I, Theseus

third year nicolas horne

photo by noah buchanan

photo by noah buchanan

The people of Athens, Greece have a grand ship, Theseus, that they have been sailing for many decades. As time goes by, pieces of the wooden vessel decay and rot away needing replacement. Yet, instead of building a new ship, the Athenians renovate Theseus piece-by-piece. Eventually, most of their beloved ship is replaced, but the question remains, is it still their ship? Despite looking completely different, is it still Theseus, the same ship they set sail with decades ago?

Parts of me have been decaying and rotting for a while. At first, it was barely noticeable. However, it is now too evident. It’s starting to affect my path and navigation. At first, I did my best to blame what was happening on the winds, but over time it’s become apparent that I am the problem. I am no longer suitable for the waters I’m in. Like the Athenians, I must replace the pieces of myself that are decaying with newer pieces—pieces more apt to the waters I choose to sail.

Currently, I am very comfortable with my life and routine I have constructed here so far at UGA. It's the reason I am who I am and know the people who I know. This comfort is a problem. I have stopped pushing as hard and reaching as far as I used to. At least, I feel this way. A lot of time has been wasted. Repetition in life is necessary, but if you sail on the same planks for too long, I guess something is bound to break down.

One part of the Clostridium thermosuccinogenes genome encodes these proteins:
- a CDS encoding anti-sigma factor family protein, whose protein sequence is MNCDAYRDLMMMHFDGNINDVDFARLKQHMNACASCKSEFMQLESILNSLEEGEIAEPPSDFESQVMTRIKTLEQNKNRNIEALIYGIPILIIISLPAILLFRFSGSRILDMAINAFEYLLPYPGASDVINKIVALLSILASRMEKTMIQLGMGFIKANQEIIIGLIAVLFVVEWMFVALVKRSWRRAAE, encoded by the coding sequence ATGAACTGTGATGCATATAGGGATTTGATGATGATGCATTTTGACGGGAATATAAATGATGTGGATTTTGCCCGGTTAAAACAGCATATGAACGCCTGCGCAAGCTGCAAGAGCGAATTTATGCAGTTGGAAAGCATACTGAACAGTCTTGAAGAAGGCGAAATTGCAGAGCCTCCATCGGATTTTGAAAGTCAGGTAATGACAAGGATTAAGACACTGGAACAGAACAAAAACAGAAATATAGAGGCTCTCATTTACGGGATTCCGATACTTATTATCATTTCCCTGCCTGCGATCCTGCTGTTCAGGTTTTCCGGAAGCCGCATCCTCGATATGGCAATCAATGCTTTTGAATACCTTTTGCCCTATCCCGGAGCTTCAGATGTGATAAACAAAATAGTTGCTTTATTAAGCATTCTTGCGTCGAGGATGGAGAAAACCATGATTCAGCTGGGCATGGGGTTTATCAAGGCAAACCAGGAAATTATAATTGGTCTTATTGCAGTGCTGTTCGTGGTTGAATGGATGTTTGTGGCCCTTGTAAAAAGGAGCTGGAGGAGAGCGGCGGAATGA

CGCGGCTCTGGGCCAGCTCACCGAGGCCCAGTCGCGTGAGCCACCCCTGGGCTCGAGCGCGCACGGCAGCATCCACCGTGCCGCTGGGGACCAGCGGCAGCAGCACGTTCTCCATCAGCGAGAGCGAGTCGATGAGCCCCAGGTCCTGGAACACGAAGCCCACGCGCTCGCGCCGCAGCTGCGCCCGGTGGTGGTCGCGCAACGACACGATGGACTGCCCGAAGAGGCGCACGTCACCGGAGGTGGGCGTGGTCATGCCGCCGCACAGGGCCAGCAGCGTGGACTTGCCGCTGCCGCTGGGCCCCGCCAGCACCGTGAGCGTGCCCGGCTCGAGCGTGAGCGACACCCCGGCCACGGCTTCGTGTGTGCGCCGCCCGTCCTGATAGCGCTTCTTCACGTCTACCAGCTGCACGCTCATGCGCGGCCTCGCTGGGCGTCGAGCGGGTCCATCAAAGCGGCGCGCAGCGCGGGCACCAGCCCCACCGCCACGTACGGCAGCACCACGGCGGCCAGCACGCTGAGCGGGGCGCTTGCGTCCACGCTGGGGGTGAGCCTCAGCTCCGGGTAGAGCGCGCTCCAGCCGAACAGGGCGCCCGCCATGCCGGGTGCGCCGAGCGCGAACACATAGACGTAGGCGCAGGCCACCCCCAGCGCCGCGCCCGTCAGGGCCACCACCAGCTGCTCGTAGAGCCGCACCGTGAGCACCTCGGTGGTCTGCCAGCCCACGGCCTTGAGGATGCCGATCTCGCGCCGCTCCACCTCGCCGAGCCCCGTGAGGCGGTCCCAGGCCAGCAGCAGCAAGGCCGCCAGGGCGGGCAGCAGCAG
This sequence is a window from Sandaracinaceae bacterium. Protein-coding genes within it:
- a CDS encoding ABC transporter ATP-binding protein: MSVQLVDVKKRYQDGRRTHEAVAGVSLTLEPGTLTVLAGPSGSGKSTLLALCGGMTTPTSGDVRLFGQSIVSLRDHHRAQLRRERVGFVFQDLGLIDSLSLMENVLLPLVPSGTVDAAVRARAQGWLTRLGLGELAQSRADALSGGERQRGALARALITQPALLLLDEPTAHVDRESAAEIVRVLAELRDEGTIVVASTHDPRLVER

It really is difficult to replace these pieces, as I imagine repairing an actual ship would be. Along with it comes the anxiety. What if the new pieces don’t sit well with the ship? What if more damage is inflicted on the ship in the attempts to fix it? What if the planks do not seal right? Will people still recognize the old grand ship and what it stands for? Is the ship still Theseus? Will I still be me?

The brilliance of the Athenian people was their ability to spot the rot and decay that would’ve later made their ship sink. There are many ways one could go about answering the question, “Is the ship still Theseus?” I like to think it is the same ship, but all that really matters is that it's still floating above the water. I hope the same will be said for me.

Happy Monday